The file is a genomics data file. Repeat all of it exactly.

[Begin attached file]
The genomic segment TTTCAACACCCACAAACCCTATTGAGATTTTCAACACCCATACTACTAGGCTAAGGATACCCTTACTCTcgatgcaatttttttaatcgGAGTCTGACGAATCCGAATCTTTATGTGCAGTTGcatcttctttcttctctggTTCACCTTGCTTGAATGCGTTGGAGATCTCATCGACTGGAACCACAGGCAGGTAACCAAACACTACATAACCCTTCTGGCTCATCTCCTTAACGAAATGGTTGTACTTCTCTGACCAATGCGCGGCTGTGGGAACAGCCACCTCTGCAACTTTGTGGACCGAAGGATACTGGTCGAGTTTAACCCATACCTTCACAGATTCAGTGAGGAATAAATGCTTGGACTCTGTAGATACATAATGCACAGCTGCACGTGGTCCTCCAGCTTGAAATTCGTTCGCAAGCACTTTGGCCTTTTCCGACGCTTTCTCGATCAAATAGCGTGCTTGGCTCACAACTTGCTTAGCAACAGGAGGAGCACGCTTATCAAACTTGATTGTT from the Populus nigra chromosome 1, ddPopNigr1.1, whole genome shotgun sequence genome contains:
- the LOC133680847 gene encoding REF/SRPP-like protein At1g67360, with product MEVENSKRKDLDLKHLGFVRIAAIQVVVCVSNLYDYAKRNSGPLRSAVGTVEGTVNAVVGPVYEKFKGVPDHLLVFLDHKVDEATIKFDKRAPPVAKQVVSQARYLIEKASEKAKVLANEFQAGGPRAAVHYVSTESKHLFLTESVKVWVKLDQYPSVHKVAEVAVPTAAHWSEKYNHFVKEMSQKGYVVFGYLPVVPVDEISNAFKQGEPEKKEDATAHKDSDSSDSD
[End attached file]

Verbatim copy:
The genomic segment TTTCAACACCCACAAACCCTATTGAGATTTTCAACACCCATACTACTAGGCTAAGGATACCCTTACTCTcgatgcaatttttttaatcgGAGTCTGACGAATCCGAATCTTTATGTGCAGTTGcatcttctttcttctctggTTCACCTTGCTTGAATGCGTTGGAGATCTCATCGACTGGAACCACAGGCAGGTAACCAAACACTACATAACCCTTCTGGCTCATCTCCTTAACGAAATGGTTGTACTTCTCTGACCAATGCGCGGCTGTGGGAACAGCCACCTCTGCAACTTTGTGGACCGAAGGATACTGGTCGAGTTTAACCCATACCTTCACAGATTCAGTGAGGAATAAATGCTTGGACTCTGTAGATACATAATGCACAGCTGCACGTGGTCCTCCAGCTTGAAATTCGTTCGCAAGCACTTTGGCCTTTTCCGACGCTTTCTCGATCAAATAGCGTGCTTGGCTCACAACTTGCTTAGCAACAGGAGGAGCACGCTTATCAAACTTGATTGTT from the Populus nigra chromosome 1, ddPopNigr1.1, whole genome shotgun sequence genome contains:
- the LOC133680847 gene encoding REF/SRPP-like protein At1g67360, with product MEVENSKRKDLDLKHLGFVRIAAIQVVVCVSNLYDYAKRNSGPLRSAVGTVEGTVNAVVGPVYEKFKGVPDHLLVFLDHKVDEATIKFDKRAPPVAKQVVSQARYLIEKASEKAKVLANEFQAGGPRAAVHYVSTESKHLFLTESVKVWVKLDQYPSVHKVAEVAVPTAAHWSEKYNHFVKEMSQKGYVVFGYLPVVPVDEISNAFKQGEPEKKEDATAHKDSDSSDSD